nep-acc New Economics Papers
on Accounting and Auditing
Issue of 2007‒10‒20
eight papers chosen by
Alexander Harin
Modern University for the Humanities

  1. Audit quality and tax-induced earnings management in UK private firms By Van Tendeloo B.
  2. Tax Enforcement and Tax Havens under Formula Apportionment By Becker, Johannes; Fuest, Clemens
  3. The Effects of EU Formula Apportionment on Corporate Tax Revenues By Michael P Devereux; Simon Loretz
  4. Tax Evasion: Cheating Rationally or Deciding Emotionally? By Giorgio Coricelli; Mateus Joffily; Claude Montmarquette; Marie-Claire Villeval
  6. The Impact of Taxation on the Location of Capital, Firms and Profit: a Survey of Empirical Evidence By Michael P Devereux
  7. Decision Making and Trade without Probabilities By Jack Stecher; Radhika Lunawat; Kira Pronin; John Dickhaut
  8. A Common Consolidated Corporate Tax Base for Multinational Companies in the European Union, Some Issues und Options By Christoph Spengel; Carsten Wendt

  1. By: Van Tendeloo B.
    Abstract: This paper examines audit quality and tax-induced earnings management in UK private (i.e. non-listed) firms. Tax incentives are considered to play a large role in private firms’ earnings management behavior. While Big 4 auditors are generally considered to provide a higher audit quality compared to non-Big 4 auditors, we expect that Big 4 auditors in a weak tax alignment country have weak incentives to constrain tax-induced earnings management. Moreover, Big 4 auditors arguably possess a higher expertise in providing tax advice, which is allowed under the EC recommendation on auditor independence. We provide evidence that UK firms engage more in income-decreasing earnings management and have lower relative tax burdens when they have a Big 4 auditor. These results imply that Big 4 auditors seem to help their clients in engaging in tax-induced earnings management.
    Date: 2007–03
  2. By: Becker, Johannes; Fuest, Clemens
    Abstract: In this paper, we consider optimal tax enforcement policy in the presence of profit shifting towards tax havens. We show that, under separate accounting, tax enforcement levels may be too high due to negative fiscal externalities. In contrast, under formula apportionment, tax enforcement is likely to be too low due to positive externalities of tax enforcement. Our results challenge recent contributions arguing that, under formula apportionment, there is a tendency towards inefficiently high levels of (effective) tax rates.
    Keywords: Corporate Taxation, Foreign Direct Investment
    JEL: F23 H25
    Date: 2007
  3. By: Michael P Devereux; Simon Loretz
    Abstract: The European Commission proposes to replace the current system of taxing corporate income of separate accounting by a two-step 'consolidate and apportionment' procedure. This paper uses a large set of unconsolidated firm-level data to assess the likely impact on corporate tax revenues in each Member State. Taking pre-tax profit as given, overall tax revenues would be likely to drop by 2.5 % if companies can choose whether to participate. By contrast, if they were forced to participate, total tax revenues would be likely to increase by more than 2 %, leaving some European countries, and most notably Spain, Sweden and the United Kingdom better off. We investigate how sensitive these results are to the apportionment factors used.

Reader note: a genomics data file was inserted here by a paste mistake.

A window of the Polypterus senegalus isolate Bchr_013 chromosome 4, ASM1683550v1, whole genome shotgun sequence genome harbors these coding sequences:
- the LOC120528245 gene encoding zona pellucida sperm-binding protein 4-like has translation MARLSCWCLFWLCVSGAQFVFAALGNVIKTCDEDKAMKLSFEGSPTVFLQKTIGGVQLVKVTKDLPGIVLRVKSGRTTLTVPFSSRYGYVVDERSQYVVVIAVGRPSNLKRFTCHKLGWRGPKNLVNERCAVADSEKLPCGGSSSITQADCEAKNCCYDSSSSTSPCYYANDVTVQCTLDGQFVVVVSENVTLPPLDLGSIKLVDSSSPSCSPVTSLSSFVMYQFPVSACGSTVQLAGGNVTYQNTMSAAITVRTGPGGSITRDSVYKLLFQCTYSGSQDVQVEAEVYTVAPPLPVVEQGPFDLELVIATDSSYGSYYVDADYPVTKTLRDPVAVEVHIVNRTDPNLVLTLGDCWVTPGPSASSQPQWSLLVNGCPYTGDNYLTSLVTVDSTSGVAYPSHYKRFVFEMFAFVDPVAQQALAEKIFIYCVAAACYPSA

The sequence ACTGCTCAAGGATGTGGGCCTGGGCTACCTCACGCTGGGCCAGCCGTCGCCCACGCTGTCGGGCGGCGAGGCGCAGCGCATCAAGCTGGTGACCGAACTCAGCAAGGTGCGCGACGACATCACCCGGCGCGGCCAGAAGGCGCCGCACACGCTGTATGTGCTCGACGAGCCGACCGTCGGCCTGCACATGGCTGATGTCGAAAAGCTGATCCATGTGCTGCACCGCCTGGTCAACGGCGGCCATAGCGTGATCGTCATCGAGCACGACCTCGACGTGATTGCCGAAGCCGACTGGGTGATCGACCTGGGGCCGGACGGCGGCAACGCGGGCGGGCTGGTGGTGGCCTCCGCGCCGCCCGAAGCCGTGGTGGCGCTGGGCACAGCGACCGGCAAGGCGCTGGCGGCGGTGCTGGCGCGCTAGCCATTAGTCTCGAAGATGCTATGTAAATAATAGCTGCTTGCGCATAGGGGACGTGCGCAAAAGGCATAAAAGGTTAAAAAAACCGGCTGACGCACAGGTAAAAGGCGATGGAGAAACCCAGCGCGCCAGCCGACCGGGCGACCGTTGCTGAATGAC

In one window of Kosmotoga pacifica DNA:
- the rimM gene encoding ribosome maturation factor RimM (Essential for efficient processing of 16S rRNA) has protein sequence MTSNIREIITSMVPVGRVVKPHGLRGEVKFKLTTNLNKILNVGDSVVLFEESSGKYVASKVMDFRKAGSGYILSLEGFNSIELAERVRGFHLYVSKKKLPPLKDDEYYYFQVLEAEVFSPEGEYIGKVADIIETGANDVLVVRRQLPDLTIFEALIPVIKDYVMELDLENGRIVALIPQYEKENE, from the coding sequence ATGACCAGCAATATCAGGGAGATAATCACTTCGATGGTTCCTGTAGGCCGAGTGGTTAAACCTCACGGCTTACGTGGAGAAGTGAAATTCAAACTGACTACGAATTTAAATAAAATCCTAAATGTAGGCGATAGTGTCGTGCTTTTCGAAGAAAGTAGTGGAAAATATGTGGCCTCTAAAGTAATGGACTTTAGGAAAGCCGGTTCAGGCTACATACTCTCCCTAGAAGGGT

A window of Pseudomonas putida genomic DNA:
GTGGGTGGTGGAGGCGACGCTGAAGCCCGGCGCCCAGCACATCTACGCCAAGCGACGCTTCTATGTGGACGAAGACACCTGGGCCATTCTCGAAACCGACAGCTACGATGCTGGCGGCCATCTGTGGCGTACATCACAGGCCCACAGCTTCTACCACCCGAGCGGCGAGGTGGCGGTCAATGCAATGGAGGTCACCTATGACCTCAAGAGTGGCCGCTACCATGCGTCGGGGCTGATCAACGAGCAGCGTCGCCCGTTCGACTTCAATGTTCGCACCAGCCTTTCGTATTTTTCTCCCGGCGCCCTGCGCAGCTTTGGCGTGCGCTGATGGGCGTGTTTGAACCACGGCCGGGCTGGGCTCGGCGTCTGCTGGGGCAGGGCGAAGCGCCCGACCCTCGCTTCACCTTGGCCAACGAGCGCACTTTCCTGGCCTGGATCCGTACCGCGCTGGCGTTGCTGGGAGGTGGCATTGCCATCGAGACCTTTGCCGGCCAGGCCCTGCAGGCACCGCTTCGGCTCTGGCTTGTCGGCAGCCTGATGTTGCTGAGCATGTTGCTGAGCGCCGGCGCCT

Keywords: Corporate Taxation; International Loss Consolidation; Apportionment Rules
    JEL: H25 H87
    Date: 2007
  4. By: Giorgio Coricelli; Mateus Joffily; Claude Montmarquette; Marie-Claire Villeval
    Abstract: The economic models of tax compliance predict that individuals should evade taxes when the expected benefit of cheating is greater than its expected cost. When this condition is fulfilled, the high compliance however observed remains a puzzle. In this paper, we investigate the role of emotions as a possible explanation of tax compliance. Our laboratory experiment shows that emotional arousal, measured by Skin Conductance Responses, increases in the proportion of evaded taxes. The perspective of punishment after an audit, especially when the pictures of the evaders are publicly displayed, also raises emotions. We show that an audit policy that induces shame on the evaders favors compliance. <P>Les modèles économiques d'évasion fiscale prédisent que les individus devraient frauder dès que le bénéfice attendu de l'évasion dépasse son coût espéré. Sous cette condition, le fort taux de revenu déclaré pourtant observé constitue une énigme. Dans cet article, nous nous intéressons au rôle des émotions comme explication possible de ce phénomène. Notre expérience de laboratoire montre que l'intensité des émotions, mesurée par la conductance de la peau, augmente avec la proportion du revenu qui n'est pas déclarée. La perspective d'une sanction à l'issue d'un contrôle, en particulier lorsque la photo des contrevenants est diffusée, soulève également des émotions. Nous montrons qu'une politique de contrôle qui suscite la honte chez les fraudeurs favorise l'honnêteté fiscale.
    Keywords: tax evasion, emotions, neuro-economics, physiological measures, shame, experiments., fraude fiscale, émotions, neuro-économie, mesures physiologiques, honte, expériences.
    JEL: C91 C92 D87 H26